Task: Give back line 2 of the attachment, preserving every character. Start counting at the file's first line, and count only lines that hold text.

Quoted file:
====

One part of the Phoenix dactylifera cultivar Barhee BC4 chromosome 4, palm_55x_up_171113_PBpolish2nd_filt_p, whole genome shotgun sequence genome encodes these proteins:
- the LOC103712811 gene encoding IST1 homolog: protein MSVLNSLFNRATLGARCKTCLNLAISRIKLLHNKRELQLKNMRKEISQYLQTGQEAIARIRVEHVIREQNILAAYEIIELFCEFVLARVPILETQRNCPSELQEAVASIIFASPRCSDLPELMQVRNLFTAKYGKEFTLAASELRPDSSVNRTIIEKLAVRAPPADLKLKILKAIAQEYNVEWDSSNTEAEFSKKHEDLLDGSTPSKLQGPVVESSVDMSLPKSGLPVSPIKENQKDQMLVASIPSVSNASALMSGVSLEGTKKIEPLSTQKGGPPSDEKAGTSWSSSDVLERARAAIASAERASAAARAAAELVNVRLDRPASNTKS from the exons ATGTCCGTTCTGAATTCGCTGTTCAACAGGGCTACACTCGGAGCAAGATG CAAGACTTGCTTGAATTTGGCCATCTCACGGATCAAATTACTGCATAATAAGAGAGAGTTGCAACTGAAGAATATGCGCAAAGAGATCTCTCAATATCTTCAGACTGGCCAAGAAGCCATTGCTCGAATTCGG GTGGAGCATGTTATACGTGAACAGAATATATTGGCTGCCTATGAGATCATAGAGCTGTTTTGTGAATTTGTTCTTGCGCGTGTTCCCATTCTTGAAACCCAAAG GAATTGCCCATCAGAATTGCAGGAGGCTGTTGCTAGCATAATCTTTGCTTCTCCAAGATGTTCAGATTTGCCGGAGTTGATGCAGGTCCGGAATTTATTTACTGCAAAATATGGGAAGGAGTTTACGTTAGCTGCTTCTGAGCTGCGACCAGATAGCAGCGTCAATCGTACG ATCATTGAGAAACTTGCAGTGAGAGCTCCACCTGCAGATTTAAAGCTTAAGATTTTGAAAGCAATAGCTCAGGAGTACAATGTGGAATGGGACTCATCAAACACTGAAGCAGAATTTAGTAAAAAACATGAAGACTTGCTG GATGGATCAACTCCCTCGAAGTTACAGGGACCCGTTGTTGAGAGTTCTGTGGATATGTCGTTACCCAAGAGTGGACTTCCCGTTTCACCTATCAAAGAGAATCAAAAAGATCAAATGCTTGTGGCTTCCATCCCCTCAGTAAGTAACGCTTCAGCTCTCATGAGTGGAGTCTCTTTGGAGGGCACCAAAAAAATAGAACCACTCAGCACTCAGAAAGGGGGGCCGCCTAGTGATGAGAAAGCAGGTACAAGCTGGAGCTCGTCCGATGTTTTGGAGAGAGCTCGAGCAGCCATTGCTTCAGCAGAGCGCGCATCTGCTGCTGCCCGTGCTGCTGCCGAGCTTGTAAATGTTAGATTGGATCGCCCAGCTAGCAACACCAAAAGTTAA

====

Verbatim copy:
- the LOC103712811 gene encoding IST1 homolog: protein MSVLNSLFNRATLGARCKTCLNLAISRIKLLHNKRELQLKNMRKEISQYLQTGQEAIARIRVEHVIREQNILAAYEIIELFCEFVLARVPILETQRNCPSELQEAVASIIFASPRCSDLPELMQVRNLFTAKYGKEFTLAASELRPDSSVNRTIIEKLAVRAPPADLKLKILKAIAQEYNVEWDSSNTEAEFSKKHEDLLDGSTPSKLQGPVVESSVDMSLPKSGLPVSPIKENQKDQMLVASIPSVSNASALMSGVSLEGTKKIEPLSTQKGGPPSDEKAGTSWSSSDVLERARAAIASAERASAAARAAAELVNVRLDRPASNTKS from the exons ATGTCCGTTCTGAATTCGCTGTTCAACAGGGCTACACTCGGAGCAAGATG CAAGACTTGCTTGAATTTGGCCATCTCACGGATCAAATTACTGCATAATAAGAGAGAGTTGCAACTGAAGAATATGCGCAAAGAGATCTCTCAATATCTTCAGACTGGCCAAGAAGCCATTGCTCGAATTCGG GTGGAGCATGTTATACGTGAACAGAATATATTGGCTGCCTATGAGATCATAGAGCTGTTTTGTGAATTTGTTCTTGCGCGTGTTCCCATTCTTGAAACCCAAAG GAATTGCCCATCAGAATTGCAGGAGGCTGTTGCTAGCATAATCTTTGCTTCTCCAAGATGTTCAGATTTGCCGGAGTTGATGCAGGTCCGGAATTTATTTACTGCAAAATATGGGAAGGAGTTTACGTTAGCTGCTTCTGAGCTGCGACCAGATAGCAGCGTCAATCGTACG ATCATTGAGAAACTTGCAGTGAGAGCTCCACCTGCAGATTTAAAGCTTAAGATTTTGAAAGCAATAGCTCAGGAGTACAATGTGGAATGGGACTCATCAAACACTGAAGCAGAATTTAGTAAAAAACATGAAGACTTGCTG GATGGATCAACTCCCTCGAAGTTACAGGGACCCGTTGTTGAGAGTTCTGTGGATATGTCGTTACCCAAGAGTGGACTTCCCGTTTCACCTATCAAAGAGAATCAAAAAGATCAAATGCTTGTGGCTTCCATCCCCTCAGTAAGTAACGCTTCAGCTCTCATGAGTGGAGTCTCTTTGGAGGGCACCAAAAAAATAGAACCACTCAGCACTCAGAAAGGGGGGCCGCCTAGTGATGAGAAAGCAGGTACAAGCTGGAGCTCGTCCGATGTTTTGGAGAGAGCTCGAGCAGCCATTGCTTCAGCAGAGCGCGCATCTGCTGCTGCCCGTGCTGCTGCCGAGCTTGTAAATGTTAGATTGGATCGCCCAGCTAGCAACACCAAAAGTTAA